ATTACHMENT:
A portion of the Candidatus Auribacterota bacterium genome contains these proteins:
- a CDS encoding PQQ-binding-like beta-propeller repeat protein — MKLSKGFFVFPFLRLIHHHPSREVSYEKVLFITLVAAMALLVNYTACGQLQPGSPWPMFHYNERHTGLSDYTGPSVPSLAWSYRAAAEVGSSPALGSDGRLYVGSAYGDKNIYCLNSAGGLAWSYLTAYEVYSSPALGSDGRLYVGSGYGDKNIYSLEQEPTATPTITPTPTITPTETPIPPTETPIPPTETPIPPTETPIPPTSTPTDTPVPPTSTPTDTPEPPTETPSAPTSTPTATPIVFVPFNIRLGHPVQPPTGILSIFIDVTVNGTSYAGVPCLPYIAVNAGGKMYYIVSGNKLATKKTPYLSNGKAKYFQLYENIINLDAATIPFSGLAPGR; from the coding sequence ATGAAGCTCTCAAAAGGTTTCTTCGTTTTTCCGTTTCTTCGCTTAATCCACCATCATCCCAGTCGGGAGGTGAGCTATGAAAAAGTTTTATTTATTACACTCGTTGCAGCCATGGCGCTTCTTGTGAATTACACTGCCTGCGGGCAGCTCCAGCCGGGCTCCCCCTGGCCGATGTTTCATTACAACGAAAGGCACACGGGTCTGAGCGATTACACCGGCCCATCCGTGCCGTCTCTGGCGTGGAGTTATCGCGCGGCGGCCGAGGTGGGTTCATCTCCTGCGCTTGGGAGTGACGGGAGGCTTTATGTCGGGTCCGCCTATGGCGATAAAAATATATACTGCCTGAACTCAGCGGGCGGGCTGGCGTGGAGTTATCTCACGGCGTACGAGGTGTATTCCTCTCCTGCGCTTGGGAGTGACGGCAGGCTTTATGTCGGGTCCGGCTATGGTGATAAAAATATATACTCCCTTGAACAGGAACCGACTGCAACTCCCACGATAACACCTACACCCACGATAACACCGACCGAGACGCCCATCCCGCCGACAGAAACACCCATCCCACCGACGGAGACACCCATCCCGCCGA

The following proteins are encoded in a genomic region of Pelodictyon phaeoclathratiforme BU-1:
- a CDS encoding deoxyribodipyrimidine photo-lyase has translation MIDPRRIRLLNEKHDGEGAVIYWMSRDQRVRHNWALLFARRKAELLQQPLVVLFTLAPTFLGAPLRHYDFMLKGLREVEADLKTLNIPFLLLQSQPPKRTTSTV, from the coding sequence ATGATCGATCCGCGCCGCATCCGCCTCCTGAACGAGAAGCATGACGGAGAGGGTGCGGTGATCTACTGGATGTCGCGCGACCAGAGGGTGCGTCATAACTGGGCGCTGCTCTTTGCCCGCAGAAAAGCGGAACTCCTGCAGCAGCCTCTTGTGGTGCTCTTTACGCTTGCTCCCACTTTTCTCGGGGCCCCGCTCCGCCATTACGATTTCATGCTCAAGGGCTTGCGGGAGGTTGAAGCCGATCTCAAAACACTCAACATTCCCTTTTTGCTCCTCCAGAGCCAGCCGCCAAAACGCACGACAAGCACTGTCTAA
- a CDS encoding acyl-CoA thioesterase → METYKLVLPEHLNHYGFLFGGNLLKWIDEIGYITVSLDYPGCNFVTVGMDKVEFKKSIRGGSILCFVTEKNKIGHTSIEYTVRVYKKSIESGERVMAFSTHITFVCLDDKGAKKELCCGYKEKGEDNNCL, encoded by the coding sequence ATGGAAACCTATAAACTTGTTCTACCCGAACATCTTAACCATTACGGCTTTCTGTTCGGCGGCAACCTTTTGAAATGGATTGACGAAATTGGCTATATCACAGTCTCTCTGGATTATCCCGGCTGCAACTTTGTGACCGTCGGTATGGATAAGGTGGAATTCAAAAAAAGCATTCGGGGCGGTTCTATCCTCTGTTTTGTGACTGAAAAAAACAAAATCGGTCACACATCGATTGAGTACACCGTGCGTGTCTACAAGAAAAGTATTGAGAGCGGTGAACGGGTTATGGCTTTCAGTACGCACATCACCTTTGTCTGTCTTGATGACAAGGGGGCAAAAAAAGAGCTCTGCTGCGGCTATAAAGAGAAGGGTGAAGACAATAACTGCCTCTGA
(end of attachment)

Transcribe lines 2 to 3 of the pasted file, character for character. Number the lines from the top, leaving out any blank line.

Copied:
- a CDS encoding PQQ-binding-like beta-propeller repeat protein — MKLSKGFFVFPFLRLIHHHPSREVSYEKVLFITLVAAMALLVNYTACGQLQPGSPWPMFHYNERHTGLSDYTGPSVPSLAWSYRAAAEVGSSPALGSDGRLYVGSAYGDKNIYCLNSAGGLAWSYLTAYEVYSSPALGSDGRLYVGSGYGDKNIYSLEQEPTATPTITPTPTITPTETPIPPTETPIPPTETPIPPTETPIPPTSTPTDTPVPPTSTPTDTPEPPTETPSAPTSTPTATPIVFVPFNIRLGHPVQPPTGILSIFIDVTVNGTSYAGVPCLPYIAVNAGGKMYYIVSGNKLATKKTPYLSNGKAKYFQLYENIINLDAATIPFSGLAPGR; from the coding sequence ATGAAGCTCTCAAAAGGTTTCTTCGTTTTTCCGTTTCTTCGCTTAATCCACCATCATCCCAGTCGGGAGGTGAGCTATGAAAAAGTTTTATTTATTACACTCGTTGCAGCCATGGCGCTTCTTGTGAATTACACTGCCTGCGGGCAGCTCCAGCCGGGCTCCCCCTGGCCGATGTTTCATTACAACGAAAGGCACACGGGTCTGAGCGATTACACCGGCCCATCCGTGCCGTCTCTGGCGTGGAGTTATCGCGCGGCGGCCGAGGTGGGTTCATCTCCTGCGCTTGGGAGTGACGGGAGGCTTTATGTCGGGTCCGCCTATGGCGATAAAAATATATACTGCCTGAACTCAGCGGGCGGGCTGGCGTGGAGTTATCTCACGGCGTACGAGGTGTATTCCTCTCCTGCGCTTGGGAGTGACGGCAGGCTTTATGTCGGGTCCGGCTATGGTGATAAAAATATATACTCCCTTGAACAGGAACCGACTGCAACTCCCACGATAACACCTACACCCACGATAACACCGACCGAGACGCCCATCCCGCCGACAGAAACACCCATCCCACCGACGGAGACACCCATCCCGCCGA

The following proteins are encoded in a genomic region of Pelodictyon phaeoclathratiforme BU-1: